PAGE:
What may be good for Irish tourists, though, is bad for anyone doing business in either country. Analysts watching the currency markets have predicted that the euro will continue to strengthen against the two currencies and could hit $1.20 by the end of the year.
Other analysts have been much more cautious but still predict a year-end rate of $1.13, making exports from Ireland considerably more expensive.
The result is likely to have a negative effect on the Irish economy, but that is not the full picture, as experts also say the strengthening euro could put a lid on Ireland’s worryingly high level of inflation.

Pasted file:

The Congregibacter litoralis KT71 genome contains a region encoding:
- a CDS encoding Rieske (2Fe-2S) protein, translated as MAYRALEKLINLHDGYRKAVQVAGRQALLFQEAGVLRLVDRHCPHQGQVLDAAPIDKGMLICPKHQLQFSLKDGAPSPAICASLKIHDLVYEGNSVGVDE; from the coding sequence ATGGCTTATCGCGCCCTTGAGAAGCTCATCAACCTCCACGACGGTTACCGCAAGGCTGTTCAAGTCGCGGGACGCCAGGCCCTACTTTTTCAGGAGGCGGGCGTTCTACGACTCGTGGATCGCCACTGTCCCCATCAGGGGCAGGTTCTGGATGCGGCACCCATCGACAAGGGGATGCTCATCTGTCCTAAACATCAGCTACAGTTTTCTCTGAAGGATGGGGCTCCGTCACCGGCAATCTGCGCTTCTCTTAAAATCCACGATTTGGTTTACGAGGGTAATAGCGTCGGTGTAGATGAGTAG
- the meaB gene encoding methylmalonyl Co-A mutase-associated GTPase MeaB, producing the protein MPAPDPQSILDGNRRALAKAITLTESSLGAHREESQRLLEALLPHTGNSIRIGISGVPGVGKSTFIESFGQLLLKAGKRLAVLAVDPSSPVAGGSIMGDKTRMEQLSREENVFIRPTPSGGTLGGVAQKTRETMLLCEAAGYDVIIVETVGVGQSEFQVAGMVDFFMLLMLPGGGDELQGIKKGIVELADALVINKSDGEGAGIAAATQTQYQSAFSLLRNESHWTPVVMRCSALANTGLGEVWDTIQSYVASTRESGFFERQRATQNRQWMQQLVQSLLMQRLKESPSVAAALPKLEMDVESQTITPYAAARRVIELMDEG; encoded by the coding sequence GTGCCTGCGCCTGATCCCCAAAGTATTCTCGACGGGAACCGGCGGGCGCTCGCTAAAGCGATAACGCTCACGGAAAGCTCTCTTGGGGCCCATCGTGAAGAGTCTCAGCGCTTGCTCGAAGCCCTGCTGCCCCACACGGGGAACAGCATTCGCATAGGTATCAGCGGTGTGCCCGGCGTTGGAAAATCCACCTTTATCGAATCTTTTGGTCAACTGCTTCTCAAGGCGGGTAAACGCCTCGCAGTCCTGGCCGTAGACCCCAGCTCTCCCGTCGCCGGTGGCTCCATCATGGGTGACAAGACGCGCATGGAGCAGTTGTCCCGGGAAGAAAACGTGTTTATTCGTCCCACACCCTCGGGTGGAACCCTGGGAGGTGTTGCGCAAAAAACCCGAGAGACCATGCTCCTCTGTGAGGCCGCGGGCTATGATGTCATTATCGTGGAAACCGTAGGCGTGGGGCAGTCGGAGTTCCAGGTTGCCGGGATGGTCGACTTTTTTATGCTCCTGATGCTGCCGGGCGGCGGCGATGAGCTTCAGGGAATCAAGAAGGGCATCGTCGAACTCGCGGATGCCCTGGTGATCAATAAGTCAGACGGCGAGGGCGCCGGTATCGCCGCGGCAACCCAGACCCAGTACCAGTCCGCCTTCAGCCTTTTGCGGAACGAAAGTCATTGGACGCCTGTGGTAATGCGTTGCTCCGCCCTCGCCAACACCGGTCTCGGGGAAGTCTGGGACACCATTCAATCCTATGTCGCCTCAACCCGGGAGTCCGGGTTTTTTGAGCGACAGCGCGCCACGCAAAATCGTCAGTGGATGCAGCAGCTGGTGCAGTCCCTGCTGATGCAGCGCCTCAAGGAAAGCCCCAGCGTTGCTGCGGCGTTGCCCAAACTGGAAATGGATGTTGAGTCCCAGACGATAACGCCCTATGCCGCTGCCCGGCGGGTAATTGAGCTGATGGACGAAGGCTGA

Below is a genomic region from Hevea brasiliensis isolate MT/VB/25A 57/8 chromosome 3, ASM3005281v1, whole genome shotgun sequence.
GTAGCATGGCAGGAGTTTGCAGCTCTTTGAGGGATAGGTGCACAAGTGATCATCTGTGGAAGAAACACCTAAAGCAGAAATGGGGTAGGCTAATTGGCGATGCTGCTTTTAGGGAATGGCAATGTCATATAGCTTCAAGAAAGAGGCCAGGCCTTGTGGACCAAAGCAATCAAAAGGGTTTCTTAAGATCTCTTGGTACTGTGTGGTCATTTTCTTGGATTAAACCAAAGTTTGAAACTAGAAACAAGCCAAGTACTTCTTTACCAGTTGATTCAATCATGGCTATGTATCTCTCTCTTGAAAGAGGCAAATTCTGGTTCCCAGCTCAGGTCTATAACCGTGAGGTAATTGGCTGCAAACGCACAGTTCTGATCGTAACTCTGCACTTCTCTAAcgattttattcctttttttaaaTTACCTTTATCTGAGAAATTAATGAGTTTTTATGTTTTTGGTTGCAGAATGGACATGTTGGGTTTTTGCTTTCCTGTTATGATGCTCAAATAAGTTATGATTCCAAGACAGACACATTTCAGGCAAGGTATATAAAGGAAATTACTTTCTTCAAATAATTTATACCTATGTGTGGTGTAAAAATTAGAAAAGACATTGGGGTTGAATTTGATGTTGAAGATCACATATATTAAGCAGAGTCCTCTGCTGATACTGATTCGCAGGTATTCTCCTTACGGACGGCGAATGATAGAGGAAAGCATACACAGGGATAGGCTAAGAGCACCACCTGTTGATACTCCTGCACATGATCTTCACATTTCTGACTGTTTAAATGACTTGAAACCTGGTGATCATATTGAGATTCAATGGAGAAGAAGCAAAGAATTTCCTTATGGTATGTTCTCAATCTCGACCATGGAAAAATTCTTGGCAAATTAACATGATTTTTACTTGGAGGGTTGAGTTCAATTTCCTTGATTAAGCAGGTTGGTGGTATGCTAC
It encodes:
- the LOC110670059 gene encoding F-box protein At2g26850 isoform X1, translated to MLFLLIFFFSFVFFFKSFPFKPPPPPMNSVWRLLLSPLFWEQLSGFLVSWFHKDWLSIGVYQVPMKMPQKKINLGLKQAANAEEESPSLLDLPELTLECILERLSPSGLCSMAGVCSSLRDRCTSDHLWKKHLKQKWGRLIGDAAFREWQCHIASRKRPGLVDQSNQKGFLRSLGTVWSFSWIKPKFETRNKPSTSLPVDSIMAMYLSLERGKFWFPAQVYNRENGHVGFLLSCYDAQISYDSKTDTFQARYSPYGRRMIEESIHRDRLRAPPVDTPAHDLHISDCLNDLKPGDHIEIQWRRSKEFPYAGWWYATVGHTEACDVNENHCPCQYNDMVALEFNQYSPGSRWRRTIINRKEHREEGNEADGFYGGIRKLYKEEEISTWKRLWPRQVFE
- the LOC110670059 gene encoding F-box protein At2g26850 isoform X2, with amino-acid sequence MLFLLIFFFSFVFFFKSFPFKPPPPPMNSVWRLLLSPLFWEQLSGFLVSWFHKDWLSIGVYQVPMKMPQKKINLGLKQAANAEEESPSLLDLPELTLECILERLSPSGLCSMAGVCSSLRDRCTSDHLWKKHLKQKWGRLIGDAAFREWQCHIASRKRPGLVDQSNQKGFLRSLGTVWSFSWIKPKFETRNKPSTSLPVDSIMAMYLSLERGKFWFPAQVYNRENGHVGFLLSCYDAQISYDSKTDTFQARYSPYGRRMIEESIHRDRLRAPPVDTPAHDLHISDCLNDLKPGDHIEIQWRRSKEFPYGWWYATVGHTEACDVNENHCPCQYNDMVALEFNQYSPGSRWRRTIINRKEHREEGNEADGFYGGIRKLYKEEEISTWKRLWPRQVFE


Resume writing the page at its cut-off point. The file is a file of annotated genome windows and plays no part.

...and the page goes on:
Robbie Kelleher of Davy Stockbrokers in Dublin has said that it’s the euro rise against sterling that will have the most serious effect on Irish business.
The UK is still Ireland’s most important trading partner and it would have made more sense, Kelleher opined last week, if Ireland had waited to join the euro zone whenever the UK did.
Kelleher warned that the euro could go as high as $1.30 in 2004 and that the problem could become chronic.
An example of the effect on foreign businesses in Ireland happened in March when Florida-based Artesyn Technologies, a telecommunications manufacturer with its European headquarters in Youghal, Co. Cork, and with factory bases in Austria, moved its operations to the Hungarian mining town of Tatab